6 comments on “Eh?

  1. I understand that WSC as First Lord of the Admiralty arranged for the admiralty to acquire 52.5% of the Anglo-Persian Oil Company (Anglo-Iranian in 1935 and BP in 1954) from Burmah Oil in 1913 to safeguard bunker oil supplies for the RN. Since HMG had a controlling interest there was no need to take the whole company into public ownership.

  2. From the BP and Castrol Archive at Warwick University http://blogs.warwick.ac.uk/bparchive/tag/bp_faqs/

    *Tell me about the British Government Shareholding in BP . . .*
    The prospectus for a new company called Anglo-Persian Oil Co Ltd , with a capital of 1 million £1 ordinary shares and 1 million £1 6% preference shares, was issued on the 19th April 1909. Thus the company was first floated on the stock exchange on this date.

    The British Government was a significant shareholder in the Company from 1914 to 1987. Shortly before 1914 BP was contracted to supply the Admiralty with fuel oil and the British Government injected £2 million of new capital into the company to ensure its continuing existence. This meant that it held £2m out of £3m ordinary shares and from 1919 to 1922 increasing to £5m out of £7.5m. The principle being that although the Government held the majority shares and could appoint two directors to the board of Anglo-Persian Oil Co Ltd it would not interfere with the company’s normal commercial operations. The government had an interest in the company because it “was dealing with a strategic commodity which was of great importance to the defence of the realm.” Therefore the company was perceived to be semi-nationalised (as an arm of the British Government).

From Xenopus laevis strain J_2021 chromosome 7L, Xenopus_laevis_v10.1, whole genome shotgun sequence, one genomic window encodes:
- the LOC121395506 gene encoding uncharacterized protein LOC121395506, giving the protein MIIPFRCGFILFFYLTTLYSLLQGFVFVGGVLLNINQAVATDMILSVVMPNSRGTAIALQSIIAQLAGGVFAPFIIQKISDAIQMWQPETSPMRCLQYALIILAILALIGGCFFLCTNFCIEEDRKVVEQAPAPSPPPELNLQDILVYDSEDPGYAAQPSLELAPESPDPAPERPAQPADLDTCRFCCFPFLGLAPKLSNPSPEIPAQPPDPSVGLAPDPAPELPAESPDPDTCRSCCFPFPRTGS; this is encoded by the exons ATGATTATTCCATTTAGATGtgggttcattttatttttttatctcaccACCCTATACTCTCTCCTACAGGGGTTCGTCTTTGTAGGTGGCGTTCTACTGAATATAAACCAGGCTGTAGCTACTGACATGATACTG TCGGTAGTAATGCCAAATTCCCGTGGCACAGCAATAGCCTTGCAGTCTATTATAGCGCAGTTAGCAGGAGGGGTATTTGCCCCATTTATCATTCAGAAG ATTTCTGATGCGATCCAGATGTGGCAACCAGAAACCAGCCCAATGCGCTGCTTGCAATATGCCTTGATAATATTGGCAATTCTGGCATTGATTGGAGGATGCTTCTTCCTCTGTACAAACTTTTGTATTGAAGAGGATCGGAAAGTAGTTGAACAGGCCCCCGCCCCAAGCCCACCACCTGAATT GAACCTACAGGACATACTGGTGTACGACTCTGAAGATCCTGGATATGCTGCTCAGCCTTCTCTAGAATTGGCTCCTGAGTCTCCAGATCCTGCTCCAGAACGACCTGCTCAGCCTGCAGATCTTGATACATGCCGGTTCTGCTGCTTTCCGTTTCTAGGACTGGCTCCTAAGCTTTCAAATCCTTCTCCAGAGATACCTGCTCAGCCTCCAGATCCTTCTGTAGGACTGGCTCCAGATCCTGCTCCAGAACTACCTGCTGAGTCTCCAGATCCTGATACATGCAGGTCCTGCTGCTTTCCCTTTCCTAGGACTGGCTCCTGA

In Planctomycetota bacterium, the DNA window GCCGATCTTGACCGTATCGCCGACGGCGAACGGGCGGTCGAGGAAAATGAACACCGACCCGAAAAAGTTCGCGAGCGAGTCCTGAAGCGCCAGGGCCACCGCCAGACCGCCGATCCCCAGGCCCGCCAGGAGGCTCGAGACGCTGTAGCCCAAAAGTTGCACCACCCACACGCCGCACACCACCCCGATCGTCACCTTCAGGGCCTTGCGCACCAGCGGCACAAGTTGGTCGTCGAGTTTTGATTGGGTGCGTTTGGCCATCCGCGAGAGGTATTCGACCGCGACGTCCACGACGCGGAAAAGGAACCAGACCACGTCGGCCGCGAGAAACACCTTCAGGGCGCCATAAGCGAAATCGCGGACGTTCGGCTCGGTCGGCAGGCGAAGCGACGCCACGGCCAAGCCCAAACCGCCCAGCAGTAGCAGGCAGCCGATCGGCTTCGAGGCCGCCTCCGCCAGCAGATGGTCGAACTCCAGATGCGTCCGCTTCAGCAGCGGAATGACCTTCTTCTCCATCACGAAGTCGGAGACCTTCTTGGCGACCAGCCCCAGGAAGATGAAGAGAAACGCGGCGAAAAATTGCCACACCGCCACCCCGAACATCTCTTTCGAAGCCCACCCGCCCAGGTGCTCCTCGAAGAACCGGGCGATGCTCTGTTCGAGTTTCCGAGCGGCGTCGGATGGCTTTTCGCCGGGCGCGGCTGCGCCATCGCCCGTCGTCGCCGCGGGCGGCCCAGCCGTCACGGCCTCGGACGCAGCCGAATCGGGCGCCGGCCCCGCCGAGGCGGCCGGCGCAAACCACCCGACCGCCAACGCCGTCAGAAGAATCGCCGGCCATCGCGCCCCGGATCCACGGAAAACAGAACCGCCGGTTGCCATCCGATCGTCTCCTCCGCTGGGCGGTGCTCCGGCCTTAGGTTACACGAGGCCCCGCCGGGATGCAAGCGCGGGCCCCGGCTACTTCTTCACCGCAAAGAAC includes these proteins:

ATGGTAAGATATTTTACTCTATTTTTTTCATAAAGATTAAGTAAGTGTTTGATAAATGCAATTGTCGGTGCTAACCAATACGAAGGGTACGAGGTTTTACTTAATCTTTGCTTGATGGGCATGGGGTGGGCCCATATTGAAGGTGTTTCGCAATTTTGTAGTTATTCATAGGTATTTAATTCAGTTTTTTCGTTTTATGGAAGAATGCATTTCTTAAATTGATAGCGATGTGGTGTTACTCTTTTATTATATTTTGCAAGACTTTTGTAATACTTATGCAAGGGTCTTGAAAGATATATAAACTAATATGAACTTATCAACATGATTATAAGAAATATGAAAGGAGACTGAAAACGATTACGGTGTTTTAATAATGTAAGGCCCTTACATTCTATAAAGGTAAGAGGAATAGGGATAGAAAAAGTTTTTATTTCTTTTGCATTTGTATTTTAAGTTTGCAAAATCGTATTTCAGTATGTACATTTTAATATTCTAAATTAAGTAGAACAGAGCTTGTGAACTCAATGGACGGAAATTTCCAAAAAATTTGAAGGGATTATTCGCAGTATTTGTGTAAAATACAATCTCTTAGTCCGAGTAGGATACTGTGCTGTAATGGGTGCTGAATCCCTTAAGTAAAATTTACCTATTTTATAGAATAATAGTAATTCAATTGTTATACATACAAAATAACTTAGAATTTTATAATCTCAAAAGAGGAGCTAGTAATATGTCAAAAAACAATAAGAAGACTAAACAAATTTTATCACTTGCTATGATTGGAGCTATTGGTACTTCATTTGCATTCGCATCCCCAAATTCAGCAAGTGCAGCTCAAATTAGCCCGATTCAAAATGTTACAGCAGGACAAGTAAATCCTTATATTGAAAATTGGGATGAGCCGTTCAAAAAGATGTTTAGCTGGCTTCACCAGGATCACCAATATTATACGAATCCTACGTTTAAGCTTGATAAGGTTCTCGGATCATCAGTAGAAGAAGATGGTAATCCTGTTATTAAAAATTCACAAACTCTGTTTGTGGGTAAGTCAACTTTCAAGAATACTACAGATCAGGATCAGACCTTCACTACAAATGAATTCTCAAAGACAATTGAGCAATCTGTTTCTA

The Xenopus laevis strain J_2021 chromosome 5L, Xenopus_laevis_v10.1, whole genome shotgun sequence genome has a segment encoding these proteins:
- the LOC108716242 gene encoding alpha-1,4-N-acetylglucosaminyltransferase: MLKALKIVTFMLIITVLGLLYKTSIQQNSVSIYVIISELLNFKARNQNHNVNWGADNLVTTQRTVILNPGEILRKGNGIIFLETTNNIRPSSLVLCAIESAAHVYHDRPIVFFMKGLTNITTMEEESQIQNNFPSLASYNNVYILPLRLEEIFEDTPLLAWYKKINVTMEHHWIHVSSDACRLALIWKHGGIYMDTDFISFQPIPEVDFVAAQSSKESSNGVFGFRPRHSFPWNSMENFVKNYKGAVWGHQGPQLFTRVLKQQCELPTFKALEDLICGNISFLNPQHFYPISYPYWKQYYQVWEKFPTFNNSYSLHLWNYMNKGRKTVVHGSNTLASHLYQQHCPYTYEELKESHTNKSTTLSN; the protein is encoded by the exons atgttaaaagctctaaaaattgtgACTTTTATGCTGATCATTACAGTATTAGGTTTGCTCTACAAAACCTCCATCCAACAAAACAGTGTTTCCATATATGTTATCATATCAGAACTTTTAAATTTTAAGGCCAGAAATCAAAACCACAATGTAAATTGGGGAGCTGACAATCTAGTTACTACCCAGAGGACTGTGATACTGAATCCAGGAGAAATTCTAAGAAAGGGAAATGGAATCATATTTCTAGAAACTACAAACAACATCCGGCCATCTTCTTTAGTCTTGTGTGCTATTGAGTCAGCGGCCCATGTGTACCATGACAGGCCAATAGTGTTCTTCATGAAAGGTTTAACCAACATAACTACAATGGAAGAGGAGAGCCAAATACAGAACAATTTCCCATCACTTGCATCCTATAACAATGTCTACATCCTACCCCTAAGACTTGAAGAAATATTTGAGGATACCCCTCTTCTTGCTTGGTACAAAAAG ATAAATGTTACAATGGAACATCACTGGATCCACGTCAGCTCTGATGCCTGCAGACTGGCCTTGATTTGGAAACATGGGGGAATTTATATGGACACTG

In 1967, when BP bought Distillers’ chemical interests (partly with £61m worth of BP shares), it had the side effect of reducing the British Governments shareholding from 51.6% to 48.9%, the Government only requesting first refusal (which it did not use) on Distillers’ BP shares. Thus the Labour Government acquiesced in what was effectively de-nationalisation. By 1970 the Governments shareholding was decreased further to 48.6%.

    In June 1977 the Government put up the first of its BP Shares for sale (66 million). The second share sale on the 15th October 1987 sold off most of the remaining 32% British Government shareholding. After the 1987 sale, the Government retained a 1.8% shareholding “to provide bonus shares for small investors who held on to their BP shares. However, the stock market crash that October deterred most small investors from participating in the offering”. On 5th December 1995 the Government raised more than £500m from the sale of this remaining 1.8% stake.

    This effectively finished the long relationship with the Government (they no longer had the right to have two directors on the board) and BP was now seen as a private company.

  3. Guido exposes the corruption of politicians week in week out. So what do the lefties do…

    Try and paint him as a racist. If Guido were Adolf Hitler himself it wouldn’t change the facts about the cases he reports.

    Besides, those who spent their youth in admiration of commuist dictatorships are hardly in any position to criticise anyone for what they did years ago.

  4. “…those who spent their youth in admiration of commuist dictatorships ..”

    Heh. You make it sound as though they’ve sensibly grown out of that admiration now…

  5. Besides, those who spent their youth in admiration of commuist dictatorships are hardly in any position to criticise anyone for what they did years ago.

    Would have been tough; I was nine years old in 1989!

    Links and cites please!

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